Comfort Suites Near Northeast Mall
643 NE Loop 820
Richland Hills, TX 76118
Phone: (817) 595-3332
Fax: (817) 595-3337
643 NE Loop 820 , Richland Hills, TX, US, 76118
- Phone: (817) 595-3332
- Fax: (817) 595-3337
Arts & Museums
DFW Elite Toy Museum is home to rare antique toys and other race car collectibles. With over 3,000 pieces in the collection, this museum is a truly unique place to visit because you will not believe some of the things you will see.
Built in 1914 by James Park Fielder, an Arlington leader, this Prairie Style home features numerous exhibits on area history, plus contains a turn-of-the-century bedroom, barbershop, and general store.
Through large-screen films viewed from first class airliner seats, interactive displays, hands-on exhibits, and videos, visitors can follow the history and worldwide operations of American Airlines from the 1930s to the present. One of the few museums in the world to be dedicated solely to commercial aviation, the C.R. Smith Museum's interactive emphasis offers an exciting way to learn about the progressive stages and developments in commecial aviation.
Director Emeritus Joan Davidow is the driving force behind the success of the Arlington Museum of Art. Located in a thriving city primarily known for its entertainment parks, this privately funded, nonprofit museum shines and draws visitors from all over the country. Known as one of the state's finest contemporary art venues, this cultural haven is housed in a large former department store building and attracts crowds from both Fort Worth and Dallas. The focus here is on Texas art. Admission is free.
View these exhibits of art and architecture.
Preserving the history of the Fort Worth Stockyards, this museum is a result of efforts made by the North Fort Worth Historical Society. The museum is housed in the Livestock Exchange Building. The antique display cases were restored to hold artifacts relating to the history of the Stockyards, as well as the meat packing industry and the railroads. Another exhibit focuses on Quanah Parker, the last Comanche Indian war chief. Children will love the exhibit of the lightbulb that has been burning since 1908. Admission is free.
The Texas Cowboy Hall of Fame is a museum that exhibits cowboy memorabilia from way back. It also hosts educational events about cowboy folklore around campfires. The National Day of American Cowboy festivities is also held here. The museum has a large collection of lifestyle wagons, buggies and other exciting exhibits. The Chisholm Trail Collection exhibits interesting cowboy artifacts and items. You can have your photo taken in the Jersey Lily photo parlor or pick up a souvenir from their gift shop. School and group educational tours are regularly arranged for.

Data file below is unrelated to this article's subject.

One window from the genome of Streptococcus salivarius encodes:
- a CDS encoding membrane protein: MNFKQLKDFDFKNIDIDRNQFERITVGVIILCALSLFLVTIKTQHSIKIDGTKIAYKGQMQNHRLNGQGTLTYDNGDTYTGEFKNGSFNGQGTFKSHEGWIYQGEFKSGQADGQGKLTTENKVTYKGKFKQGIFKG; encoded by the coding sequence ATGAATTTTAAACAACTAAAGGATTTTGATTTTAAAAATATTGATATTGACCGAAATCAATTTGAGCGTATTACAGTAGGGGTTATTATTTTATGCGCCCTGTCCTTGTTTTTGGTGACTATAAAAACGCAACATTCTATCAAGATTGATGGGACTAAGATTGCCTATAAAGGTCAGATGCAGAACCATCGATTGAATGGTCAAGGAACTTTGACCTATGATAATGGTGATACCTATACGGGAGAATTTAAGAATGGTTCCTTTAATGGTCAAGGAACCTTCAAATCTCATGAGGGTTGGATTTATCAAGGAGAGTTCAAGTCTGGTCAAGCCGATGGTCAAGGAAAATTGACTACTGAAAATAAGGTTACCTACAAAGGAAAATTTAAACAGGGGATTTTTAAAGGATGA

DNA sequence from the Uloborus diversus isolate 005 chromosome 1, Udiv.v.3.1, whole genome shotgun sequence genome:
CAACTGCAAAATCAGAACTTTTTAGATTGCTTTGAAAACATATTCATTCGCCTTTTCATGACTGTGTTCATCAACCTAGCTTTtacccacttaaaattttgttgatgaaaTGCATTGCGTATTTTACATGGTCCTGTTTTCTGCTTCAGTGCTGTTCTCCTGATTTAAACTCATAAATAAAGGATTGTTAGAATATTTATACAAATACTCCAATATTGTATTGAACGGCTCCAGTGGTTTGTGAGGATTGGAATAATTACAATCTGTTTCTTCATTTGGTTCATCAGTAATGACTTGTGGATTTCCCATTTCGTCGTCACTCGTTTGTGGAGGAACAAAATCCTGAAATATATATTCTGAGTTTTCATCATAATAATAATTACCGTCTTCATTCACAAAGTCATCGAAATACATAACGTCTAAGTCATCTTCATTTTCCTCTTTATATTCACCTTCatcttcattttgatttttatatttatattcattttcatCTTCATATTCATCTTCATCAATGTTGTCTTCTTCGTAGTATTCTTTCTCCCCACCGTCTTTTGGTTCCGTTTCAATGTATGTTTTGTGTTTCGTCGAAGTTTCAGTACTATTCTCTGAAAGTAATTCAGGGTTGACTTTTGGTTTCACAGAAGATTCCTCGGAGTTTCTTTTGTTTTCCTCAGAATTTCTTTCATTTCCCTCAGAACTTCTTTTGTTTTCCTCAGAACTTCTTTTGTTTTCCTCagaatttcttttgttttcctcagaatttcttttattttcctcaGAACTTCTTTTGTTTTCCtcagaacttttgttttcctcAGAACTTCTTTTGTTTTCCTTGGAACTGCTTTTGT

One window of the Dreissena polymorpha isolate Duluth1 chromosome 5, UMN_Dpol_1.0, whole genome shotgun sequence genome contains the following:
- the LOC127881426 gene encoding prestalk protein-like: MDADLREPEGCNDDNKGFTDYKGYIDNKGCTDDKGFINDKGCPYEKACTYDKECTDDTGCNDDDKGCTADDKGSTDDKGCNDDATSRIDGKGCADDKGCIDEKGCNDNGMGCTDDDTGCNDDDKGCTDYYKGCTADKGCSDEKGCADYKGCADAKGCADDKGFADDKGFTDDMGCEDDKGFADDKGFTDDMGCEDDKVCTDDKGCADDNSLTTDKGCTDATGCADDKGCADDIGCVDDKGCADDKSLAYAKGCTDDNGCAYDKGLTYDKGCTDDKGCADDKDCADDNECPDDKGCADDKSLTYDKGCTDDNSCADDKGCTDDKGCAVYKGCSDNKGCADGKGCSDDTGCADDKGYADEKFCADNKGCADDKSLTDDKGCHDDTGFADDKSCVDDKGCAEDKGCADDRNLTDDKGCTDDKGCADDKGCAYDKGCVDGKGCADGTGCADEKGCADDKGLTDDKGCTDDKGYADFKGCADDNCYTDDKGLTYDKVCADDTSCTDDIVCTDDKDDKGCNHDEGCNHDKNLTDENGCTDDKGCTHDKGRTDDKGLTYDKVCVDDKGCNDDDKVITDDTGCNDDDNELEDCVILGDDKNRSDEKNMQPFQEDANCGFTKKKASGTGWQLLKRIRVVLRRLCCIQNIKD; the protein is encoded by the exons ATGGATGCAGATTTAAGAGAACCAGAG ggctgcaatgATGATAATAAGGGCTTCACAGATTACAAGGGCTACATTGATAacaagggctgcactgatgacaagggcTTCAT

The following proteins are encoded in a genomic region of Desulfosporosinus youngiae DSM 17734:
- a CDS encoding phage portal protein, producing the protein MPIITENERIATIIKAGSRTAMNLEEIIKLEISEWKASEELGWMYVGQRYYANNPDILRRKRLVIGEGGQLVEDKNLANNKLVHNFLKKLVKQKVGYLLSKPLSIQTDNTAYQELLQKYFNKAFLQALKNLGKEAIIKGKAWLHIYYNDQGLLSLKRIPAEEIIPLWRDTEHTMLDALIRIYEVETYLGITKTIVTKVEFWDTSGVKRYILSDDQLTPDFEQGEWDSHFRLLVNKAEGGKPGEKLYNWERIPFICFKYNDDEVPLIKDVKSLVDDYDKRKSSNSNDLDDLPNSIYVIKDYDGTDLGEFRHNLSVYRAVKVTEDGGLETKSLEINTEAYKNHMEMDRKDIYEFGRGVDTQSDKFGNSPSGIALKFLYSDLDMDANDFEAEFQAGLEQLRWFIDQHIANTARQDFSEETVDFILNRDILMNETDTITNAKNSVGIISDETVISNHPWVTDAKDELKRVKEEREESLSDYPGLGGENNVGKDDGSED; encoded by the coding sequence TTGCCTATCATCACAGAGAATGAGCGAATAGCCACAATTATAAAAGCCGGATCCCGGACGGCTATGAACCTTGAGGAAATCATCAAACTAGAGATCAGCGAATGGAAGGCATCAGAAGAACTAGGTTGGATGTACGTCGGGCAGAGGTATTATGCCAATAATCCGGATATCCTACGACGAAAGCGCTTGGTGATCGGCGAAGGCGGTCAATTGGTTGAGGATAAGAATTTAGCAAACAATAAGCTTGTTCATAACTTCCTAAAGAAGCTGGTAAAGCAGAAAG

Fort Worth's oldest fire station is apt for an exhibit celebrating the city's history. This station housed active firefighters from 1907-1980. In 1984, it reopened for the Texas Sesquicentennial with a new collection of memorabilia entitled "150 Years of Fort Worth." Photographs, assorted historical documents, paintings, posters and other artifacts from the late 1800s to the 1990s chronicle of the city's progress, from military outpost to cattle market to thriving modern city. Groups may schedule private tours two weeks in advance.
An exhausted cowboy slouches in his saddle after a hot, hard day of herding cattle over the plains. Frederic Remington, Charles M. Russell and a few other artists uniquely captured the struggle and challenge of the "Old West" with their art. Art collector, philanthropist and oilman Sid Richardson donated his personal collection of original art masterpieces to the museum, located in Fort Worth's Sundance Square Arts District. Features include both paintings and sculpture redolent of the early west.
This gallery is an exclusive dealer of Thomas Kinkade, the most published artist in the United States. Kinkade is known as the living master of "Luminism," a studio technique that causes a completed painting to literally glow from within. The Thomas Kincade Gallery includes originals, limited edition reproductions, and gift items.
The centerpiece of this fascinating collection of antique warbirds is the B-17 Flying Fortress, nicknamed "Chuckie." The B-17 Flying Fortress was used during World War II against the Nazis; Chuckie is reportedly one of the few surviving planes of its type. 20 or so other airplanes, as well as a jeep and the Texas Air Command's helicopters, share the restored B-29 hangar with Chuckie, while display cases show off model planes and war artifacts. The gift shop features art, jewelry, models and toys about aircraft, as well as the obligatory T-shirts. A small donation for upkeep of the museum is requested. Although the museum operates mainly on weekends, you can also visit on weekday by appointment.
American Airlines sponsors C.R. Smith Museum, which examines the history of commercial airlines and explores their inner workings. Visitors have ample opportunities to check out seminal principals of flight first hand; they can experience a wind tunnel, see how a jet engine works, try out the pilot's seat in the cockpit or enter the Flight Lab to learn more about air pressure at high altitudes. The IWERKS large-screen theater shows movies about airline history while the patrons sit in authentic first-class seats. Moreover, there is a gift shop.